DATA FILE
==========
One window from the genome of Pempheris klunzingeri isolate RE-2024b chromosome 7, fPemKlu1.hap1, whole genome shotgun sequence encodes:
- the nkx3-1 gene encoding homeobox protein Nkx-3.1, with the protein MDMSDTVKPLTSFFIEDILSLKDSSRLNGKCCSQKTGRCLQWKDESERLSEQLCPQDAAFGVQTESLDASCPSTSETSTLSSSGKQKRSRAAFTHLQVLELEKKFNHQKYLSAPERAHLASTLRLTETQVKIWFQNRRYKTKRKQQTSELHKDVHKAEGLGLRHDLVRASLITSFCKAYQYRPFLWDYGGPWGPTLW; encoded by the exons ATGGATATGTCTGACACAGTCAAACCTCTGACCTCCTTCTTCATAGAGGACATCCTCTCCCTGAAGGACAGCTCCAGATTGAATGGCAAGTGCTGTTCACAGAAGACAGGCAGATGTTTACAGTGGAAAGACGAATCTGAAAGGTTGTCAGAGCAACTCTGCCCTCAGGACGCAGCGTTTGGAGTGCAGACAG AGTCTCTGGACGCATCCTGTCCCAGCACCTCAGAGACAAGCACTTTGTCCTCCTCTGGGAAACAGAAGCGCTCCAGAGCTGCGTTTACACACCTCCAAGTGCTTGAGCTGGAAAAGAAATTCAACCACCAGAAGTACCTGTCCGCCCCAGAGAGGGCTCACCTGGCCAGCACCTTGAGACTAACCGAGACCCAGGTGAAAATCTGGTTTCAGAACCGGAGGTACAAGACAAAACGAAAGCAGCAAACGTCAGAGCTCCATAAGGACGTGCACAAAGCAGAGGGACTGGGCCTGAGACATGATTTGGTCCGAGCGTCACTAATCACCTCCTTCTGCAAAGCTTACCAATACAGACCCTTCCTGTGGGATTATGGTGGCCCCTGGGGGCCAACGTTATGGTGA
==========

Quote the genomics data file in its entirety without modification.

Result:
One window from the genome of Pempheris klunzingeri isolate RE-2024b chromosome 7, fPemKlu1.hap1, whole genome shotgun sequence encodes:
- the nkx3-1 gene encoding homeobox protein Nkx-3.1, with the protein MDMSDTVKPLTSFFIEDILSLKDSSRLNGKCCSQKTGRCLQWKDESERLSEQLCPQDAAFGVQTESLDASCPSTSETSTLSSSGKQKRSRAAFTHLQVLELEKKFNHQKYLSAPERAHLASTLRLTETQVKIWFQNRRYKTKRKQQTSELHKDVHKAEGLGLRHDLVRASLITSFCKAYQYRPFLWDYGGPWGPTLW; encoded by the exons ATGGATATGTCTGACACAGTCAAACCTCTGACCTCCTTCTTCATAGAGGACATCCTCTCCCTGAAGGACAGCTCCAGATTGAATGGCAAGTGCTGTTCACAGAAGACAGGCAGATGTTTACAGTGGAAAGACGAATCTGAAAGGTTGTCAGAGCAACTCTGCCCTCAGGACGCAGCGTTTGGAGTGCAGACAG AGTCTCTGGACGCATCCTGTCCCAGCACCTCAGAGACAAGCACTTTGTCCTCCTCTGGGAAACAGAAGCGCTCCAGAGCTGCGTTTACACACCTCCAAGTGCTTGAGCTGGAAAAGAAATTCAACCACCAGAAGTACCTGTCCGCCCCAGAGAGGGCTCACCTGGCCAGCACCTTGAGACTAACCGAGACCCAGGTGAAAATCTGGTTTCAGAACCGGAGGTACAAGACAAAACGAAAGCAGCAAACGTCAGAGCTCCATAAGGACGTGCACAAAGCAGAGGGACTGGGCCTGAGACATGATTTGGTCCGAGCGTCACTAATCACCTCCTTCTGCAAAGCTTACCAATACAGACCCTTCCTGTGGGATTATGGTGGCCCCTGGGGGCCAACGTTATGGTGA